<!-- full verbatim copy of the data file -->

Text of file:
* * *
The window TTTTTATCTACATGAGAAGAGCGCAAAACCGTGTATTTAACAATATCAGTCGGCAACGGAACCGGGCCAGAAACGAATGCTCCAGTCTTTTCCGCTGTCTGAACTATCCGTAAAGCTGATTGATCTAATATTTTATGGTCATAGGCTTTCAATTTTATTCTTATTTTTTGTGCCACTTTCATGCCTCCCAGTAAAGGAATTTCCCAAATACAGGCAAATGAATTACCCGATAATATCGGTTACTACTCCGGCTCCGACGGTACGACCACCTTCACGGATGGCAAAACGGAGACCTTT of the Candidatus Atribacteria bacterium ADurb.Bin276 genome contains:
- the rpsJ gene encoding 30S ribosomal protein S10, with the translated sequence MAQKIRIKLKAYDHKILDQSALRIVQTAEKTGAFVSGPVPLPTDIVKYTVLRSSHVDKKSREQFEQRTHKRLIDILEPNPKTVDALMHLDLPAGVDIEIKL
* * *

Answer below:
The window TTTTTATCTACATGAGAAGAGCGCAAAACCGTGTATTTAACAATATCAGTCGGCAACGGAACCGGGCCAGAAACGAATGCTCCAGTCTTTTCCGCTGTCTGAACTATCCGTAAAGCTGATTGATCTAATATTTTATGGTCATAGGCTTTCAATTTTATTCTTATTTTTTGTGCCACTTTCATGCCTCCCAGTAAAGGAATTTCCCAAATACAGGCAAATGAATTACCCGATAATATCGGTTACTACTCCGGCTCCGACGGTACGACCACCTTCACGGATGGCAAAACGGAGACCTTT of the Candidatus Atribacteria bacterium ADurb.Bin276 genome contains:
- the rpsJ gene encoding 30S ribosomal protein S10, with the translated sequence MAQKIRIKLKAYDHKILDQSALRIVQTAEKTGAFVSGPVPLPTDIVKYTVLRSSHVDKKSREQFEQRTHKRLIDILEPNPKTVDALMHLDLPAGVDIEIKL